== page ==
Donald Trump's Pick For Key Bank Regulator Is A Foreclosure Kingpin, Of Course

Joseph Otting signed legal papers admitting the bank he ran forged documents to push Americans out of their homes. He also bought a mansion.

WASHINGTON ― President Donald Trump’s choice to lead a key bank regulation agency spent the first half of this decade running a bank that illegally foreclosed on hundreds of thousands of Americans, often using forged and fraudulent documents.

In 2013, halfway through Joseph Otting’s time running OneWest Bank, Otting purchased a Las Vegas “resort lifestyle home” with a “heated pool,” “double doors forged of wrought iron and glass,” “professional-grade theater,” and “far-reaching views of both the golf course and the mountains” for more than $2 million. Today, as he awaits confirmation to lead the Office of the Comptroller of the Currency, the house stands as a monument to the money he made from pushing people out of their homes.

During his tenure, Otting and OneWest Chairman Steve Mnuchin, who is now the Treasury secretary, signed a legal agreement in 2011 with a federal oversight body now under the control of the Office of the Comptroller of the Currency declaring that, under their leadership, OneWest used “robosigning” practices that led to inaccurate documents being used to push hundreds of thousands of American homeowners into foreclosure and out of their homes. As Otting and Mnuchin have both stated, they did not agree with or acknowledge the findings of that legal agreement when they signed it.

In March, a subsidiary of OneWest agreed to an $89 million settlement with the Department of Justice for defrauding the government out of insurance payments from the Federal Housing Administration. The bank, which is now owned by CIT Group, is also accused of racial discrimination in a complaint to the Department of Housing and Urban Development and remains under investigation by the attorney general of New York.

In the years after the 2009 financial crisis, nearly every major bank in the U.S. was found to have engaged in illegal practices as they foreclosed on millions of American families. But “OneWest stood out,” among all of the banks defrauding their customers, journalist David Dayen wrote in his 2016 book Chain of Title, which details the foreclosure fraud scandal.

OneWest itself was a product of the collapse: When the housing bubble burst in 2009, Mnuchin purchased the failed lender IndyMac, changed the name to OneWest and sought to turn a big profit. At the time, this was all but assured thanks to Federal Deposit Insurance Corp. guarantees on the failed bank’s home loan defaults. Homeowners with loans from OneWest were at the mercy of the bank, as it could decide to offer them loan modifications or foreclose on them.

OneWest routinely pushed homeowners into foreclosure instead of pursuing modifications. It did so sometimes with fraudulent documents and implemented robosigning practices whereby those charged with reviewing the foreclosures did not actually review them prior to approval. Activist groups supporting those kicked out of their homes by OneWest labeled the bank a “foreclosure machine.”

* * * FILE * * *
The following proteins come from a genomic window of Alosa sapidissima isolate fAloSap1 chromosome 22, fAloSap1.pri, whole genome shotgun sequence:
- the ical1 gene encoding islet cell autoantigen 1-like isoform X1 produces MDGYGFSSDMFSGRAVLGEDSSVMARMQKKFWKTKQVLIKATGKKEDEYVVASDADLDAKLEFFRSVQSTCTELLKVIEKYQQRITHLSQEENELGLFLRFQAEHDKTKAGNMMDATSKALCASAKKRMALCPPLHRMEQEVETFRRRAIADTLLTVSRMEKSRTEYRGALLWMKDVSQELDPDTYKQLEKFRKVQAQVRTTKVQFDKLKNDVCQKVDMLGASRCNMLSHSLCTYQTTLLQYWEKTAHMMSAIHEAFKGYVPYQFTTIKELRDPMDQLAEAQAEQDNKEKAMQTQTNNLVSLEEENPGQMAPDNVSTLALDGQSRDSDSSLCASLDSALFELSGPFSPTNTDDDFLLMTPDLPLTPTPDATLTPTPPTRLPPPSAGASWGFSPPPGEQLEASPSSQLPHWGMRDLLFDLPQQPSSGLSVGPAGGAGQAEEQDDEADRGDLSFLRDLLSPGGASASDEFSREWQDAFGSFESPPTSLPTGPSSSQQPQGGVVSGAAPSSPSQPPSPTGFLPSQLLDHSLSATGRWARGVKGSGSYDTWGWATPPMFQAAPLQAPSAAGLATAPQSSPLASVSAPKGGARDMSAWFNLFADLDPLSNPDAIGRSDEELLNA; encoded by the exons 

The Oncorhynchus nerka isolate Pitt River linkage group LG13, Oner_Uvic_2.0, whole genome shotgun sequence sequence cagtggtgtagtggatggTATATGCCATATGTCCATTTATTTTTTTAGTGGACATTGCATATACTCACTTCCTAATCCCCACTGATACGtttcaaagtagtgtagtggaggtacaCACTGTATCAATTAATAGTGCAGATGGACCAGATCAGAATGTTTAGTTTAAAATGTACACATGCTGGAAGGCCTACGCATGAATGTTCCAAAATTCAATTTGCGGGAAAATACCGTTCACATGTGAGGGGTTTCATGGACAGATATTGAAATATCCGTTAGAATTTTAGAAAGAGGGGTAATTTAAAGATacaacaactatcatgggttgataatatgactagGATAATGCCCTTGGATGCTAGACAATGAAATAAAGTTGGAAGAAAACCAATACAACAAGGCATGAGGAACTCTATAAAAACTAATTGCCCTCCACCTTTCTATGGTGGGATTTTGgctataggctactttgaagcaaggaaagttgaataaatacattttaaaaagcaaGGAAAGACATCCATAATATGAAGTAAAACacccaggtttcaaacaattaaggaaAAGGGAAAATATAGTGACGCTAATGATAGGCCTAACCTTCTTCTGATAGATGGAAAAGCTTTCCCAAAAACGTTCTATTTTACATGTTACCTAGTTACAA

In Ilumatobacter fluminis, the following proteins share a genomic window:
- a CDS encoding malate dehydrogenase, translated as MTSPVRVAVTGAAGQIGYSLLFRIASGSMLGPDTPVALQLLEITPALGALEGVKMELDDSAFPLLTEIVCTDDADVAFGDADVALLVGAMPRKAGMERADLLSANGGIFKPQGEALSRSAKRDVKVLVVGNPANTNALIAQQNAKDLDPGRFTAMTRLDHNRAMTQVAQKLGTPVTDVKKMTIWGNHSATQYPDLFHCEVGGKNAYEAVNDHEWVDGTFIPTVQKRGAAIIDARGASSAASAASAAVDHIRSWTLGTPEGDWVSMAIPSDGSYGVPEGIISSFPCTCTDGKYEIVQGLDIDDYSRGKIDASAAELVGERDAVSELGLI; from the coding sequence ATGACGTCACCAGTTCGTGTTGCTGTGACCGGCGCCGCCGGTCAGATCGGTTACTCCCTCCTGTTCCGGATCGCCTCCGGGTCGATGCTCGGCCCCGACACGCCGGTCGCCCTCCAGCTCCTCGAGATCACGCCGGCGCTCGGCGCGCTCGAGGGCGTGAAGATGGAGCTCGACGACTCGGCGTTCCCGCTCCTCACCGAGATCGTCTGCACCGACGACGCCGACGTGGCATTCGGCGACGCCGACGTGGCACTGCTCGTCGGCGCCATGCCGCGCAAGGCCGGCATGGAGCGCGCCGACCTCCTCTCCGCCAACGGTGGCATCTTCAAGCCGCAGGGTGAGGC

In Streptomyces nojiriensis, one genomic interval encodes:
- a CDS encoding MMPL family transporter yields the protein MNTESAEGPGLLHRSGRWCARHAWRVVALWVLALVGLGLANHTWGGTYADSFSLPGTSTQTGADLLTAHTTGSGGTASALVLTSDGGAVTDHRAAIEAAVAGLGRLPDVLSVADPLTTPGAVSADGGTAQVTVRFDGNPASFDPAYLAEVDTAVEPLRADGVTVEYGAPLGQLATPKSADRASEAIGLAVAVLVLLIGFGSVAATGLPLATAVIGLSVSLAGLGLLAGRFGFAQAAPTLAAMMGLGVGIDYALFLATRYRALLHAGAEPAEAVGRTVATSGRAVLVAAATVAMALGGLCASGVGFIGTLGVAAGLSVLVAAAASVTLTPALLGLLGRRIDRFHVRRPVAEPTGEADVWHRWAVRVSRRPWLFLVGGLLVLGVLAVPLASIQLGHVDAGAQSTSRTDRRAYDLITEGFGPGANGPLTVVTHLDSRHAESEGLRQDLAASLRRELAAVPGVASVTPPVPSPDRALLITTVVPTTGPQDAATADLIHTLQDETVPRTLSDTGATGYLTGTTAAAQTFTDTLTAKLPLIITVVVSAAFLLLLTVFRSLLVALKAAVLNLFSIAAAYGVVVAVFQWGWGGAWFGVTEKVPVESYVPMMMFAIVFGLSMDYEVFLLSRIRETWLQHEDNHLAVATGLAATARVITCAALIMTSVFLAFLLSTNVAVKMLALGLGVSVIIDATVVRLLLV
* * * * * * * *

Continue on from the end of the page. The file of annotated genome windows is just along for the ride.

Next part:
Otting defended himself during a July 27 confirmation hearing before the Senate banking committee by calling his bank’s history a “false narrative.” He defended the bank by stating that it followed all the necessary legal processes and that there were only “errors from time to time.”

A 2011 consent order Otting signed with the Office of Thrift Supervision, however, stated that OneWest approved foreclosure documents without reviewing them or without reviewing them properly. Otting claimed during the hearing, “We did not confirm or deny the accusations.” A former OneWest vice president additionally said in a 2009 sworn deposition that the arm of the bank reviewing documents approved 6,000 foreclosures per week without following the proper legal review process to guarantee the documents were accurate.

By claiming that OneWest followed all proper legal procedures in his testimony, Otting is lying under oath, Dayen argued in The Nation. “So Otting just out-and-out lied to Congress, as revealed by what a vice president of the bank he ran said eight years ago,” Dayen wrote.

As the head of the Office of the Comptroller of the Currency, Otting would be in charge of regulating the nation’s approximately 1,000 banks and bank subsidiaries. The office already has a history of lax enforcement standards and was chided for failing to step in during the foreclosure crisis to prevent the kinds of abuses engaged in by banks like OneWest.

“Under Mr. Otting’s management, OneWest robosigned thousands of documents while foreclosing on families in Ohio alone,” Sen. Sherrod Brown (D-Ohio), the ranking Democrat on the Senate banking committee, said in a statement. “Mr. Otting and his Wall Street allies in Washington support an agenda that weakens or eliminates important safeguards that protect families across the country. I am concerned that if he is confirmed as the Comptroller of the Currency protecting families won’t be his top priority.”

The Treasury Department did not immediately respond to a request for comment.

Otting, who would be the first former bank executive to lead the office in nearly a century, hinted in his confirmation hearing that he would lean toward more deregulation of banking and insurance if confirmed.

Before You Go

Popular in the Community